But as the book rolls on, I notice that everything is starting to sound, well, familiar. Most of the book is literally just better edited versions of her blog posts. Here's an excerpt from the book (in an inset titled "Food Babe Alert: What is Trader Joe's Hiding?"):

For the record, I love shopping at Trader Joe's. It's fun and the employees are super nice and helpful. However, Trader Joe's won't share any information with me, and they are cloaked in secrecy regarding their business practices. Take the company's position on GMOs, for example: "Our approach to Genetically Modified Organisms is simple: we do not allow GMO ingredients in our private label products (anything with Trader Joe's, Trader Jose's, Trader Ming's, etc. on the label)."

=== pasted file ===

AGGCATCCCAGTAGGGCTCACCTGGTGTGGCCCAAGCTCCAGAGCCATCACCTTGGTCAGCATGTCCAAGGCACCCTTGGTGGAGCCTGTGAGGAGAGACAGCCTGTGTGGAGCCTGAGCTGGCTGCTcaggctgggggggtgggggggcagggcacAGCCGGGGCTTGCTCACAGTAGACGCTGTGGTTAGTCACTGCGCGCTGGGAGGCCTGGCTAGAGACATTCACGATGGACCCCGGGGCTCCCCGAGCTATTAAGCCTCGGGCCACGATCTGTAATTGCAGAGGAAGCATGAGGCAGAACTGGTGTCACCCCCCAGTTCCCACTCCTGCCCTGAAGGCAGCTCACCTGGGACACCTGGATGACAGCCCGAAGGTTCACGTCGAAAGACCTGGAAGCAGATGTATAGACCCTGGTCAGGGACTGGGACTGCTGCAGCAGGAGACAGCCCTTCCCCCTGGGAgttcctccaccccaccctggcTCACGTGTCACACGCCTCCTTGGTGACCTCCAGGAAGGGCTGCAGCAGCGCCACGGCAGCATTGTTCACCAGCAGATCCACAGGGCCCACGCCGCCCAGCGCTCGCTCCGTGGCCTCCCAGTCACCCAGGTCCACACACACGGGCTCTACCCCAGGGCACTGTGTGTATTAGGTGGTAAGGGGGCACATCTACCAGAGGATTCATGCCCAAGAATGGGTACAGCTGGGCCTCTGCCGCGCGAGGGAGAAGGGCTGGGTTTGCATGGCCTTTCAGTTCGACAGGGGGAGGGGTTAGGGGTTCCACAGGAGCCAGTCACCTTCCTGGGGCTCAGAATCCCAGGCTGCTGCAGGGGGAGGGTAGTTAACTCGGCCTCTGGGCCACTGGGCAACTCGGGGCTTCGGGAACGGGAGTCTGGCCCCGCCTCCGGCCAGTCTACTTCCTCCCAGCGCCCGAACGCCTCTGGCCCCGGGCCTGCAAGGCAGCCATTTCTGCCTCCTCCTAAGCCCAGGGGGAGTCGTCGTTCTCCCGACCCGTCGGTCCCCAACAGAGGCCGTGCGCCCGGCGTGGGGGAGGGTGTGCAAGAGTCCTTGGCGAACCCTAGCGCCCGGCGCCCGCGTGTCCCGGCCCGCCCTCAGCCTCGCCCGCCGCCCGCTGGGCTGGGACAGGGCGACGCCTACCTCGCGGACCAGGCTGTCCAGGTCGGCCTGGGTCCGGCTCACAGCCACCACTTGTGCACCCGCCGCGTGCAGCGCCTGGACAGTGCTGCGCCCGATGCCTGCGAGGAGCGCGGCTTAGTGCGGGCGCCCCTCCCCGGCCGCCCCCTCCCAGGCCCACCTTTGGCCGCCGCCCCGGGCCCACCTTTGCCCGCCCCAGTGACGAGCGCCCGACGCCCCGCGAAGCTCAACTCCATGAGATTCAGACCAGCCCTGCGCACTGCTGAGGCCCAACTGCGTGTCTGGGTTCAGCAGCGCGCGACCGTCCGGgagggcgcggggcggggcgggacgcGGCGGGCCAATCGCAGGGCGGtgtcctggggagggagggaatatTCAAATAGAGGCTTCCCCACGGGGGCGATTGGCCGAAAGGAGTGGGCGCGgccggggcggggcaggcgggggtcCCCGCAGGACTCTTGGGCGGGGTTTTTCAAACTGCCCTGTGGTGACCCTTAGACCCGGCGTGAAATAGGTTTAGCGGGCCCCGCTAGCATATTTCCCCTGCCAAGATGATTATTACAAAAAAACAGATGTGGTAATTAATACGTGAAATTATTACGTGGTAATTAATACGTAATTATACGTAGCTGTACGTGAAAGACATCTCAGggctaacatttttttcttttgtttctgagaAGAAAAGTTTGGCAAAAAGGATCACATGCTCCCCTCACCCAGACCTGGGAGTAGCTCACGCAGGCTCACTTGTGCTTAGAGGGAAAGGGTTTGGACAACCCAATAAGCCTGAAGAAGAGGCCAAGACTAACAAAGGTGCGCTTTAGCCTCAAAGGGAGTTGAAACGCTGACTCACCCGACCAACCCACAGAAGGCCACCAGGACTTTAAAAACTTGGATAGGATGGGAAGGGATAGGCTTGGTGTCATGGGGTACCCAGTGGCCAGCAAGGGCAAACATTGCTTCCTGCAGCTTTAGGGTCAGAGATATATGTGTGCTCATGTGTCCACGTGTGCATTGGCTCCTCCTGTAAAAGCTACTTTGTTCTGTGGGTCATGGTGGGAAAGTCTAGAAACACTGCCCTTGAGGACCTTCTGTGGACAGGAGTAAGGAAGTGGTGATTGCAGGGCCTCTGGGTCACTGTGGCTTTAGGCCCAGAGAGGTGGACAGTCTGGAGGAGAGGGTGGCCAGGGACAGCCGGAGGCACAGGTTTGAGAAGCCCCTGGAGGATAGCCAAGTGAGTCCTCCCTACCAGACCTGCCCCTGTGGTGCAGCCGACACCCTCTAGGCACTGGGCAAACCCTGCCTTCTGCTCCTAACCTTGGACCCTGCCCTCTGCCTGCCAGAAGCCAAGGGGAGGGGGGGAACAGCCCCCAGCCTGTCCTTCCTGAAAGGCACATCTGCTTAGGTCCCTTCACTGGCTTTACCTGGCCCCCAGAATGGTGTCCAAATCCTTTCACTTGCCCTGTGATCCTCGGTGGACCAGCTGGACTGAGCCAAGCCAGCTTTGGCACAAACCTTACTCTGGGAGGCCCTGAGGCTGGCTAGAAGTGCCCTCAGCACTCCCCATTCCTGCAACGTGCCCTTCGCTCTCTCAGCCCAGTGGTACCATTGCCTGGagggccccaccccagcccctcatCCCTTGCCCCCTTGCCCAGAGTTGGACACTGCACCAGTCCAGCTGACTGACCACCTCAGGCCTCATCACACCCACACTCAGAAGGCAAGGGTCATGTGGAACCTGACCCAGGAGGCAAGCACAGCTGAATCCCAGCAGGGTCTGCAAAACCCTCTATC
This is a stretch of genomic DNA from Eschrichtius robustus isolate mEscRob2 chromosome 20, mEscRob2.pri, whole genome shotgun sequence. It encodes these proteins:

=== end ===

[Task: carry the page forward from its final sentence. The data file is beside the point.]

Given this policy we should trust them, right? Not necessarily. During my research....
And from a post titled, familiarly, "What is Trader Joe's Hiding?":

Now, don’t get me wrong, I LOVE shopping at Trader Joe’s. It’s fun, the employees are super nice and helpful and it’s a pleasant experience. However, they won’t share any information with us and are completely cloaked in secrecy regarding their business practices, which makes my head want to explode. 
Trader Joe’s Official GMO Statement:
Our approach to Genetically Modified Organisms is simple: we do not allow GMO ingredients in our private label products (anything with Trader Joe’s, Trader Jose’s, Trader Ming’s, etc. on the label).

Given what Trader Joe’s tells us about their GMO policy, we should trust them, right? Or are we trusting them just like many consumers trusted Naked Juice, Tostitos, Kashi, Gold Fish, Barbara’s Bakery, etc. who are or have been faced with lawsuits finding suspected GMOs in their so-called “natural” products?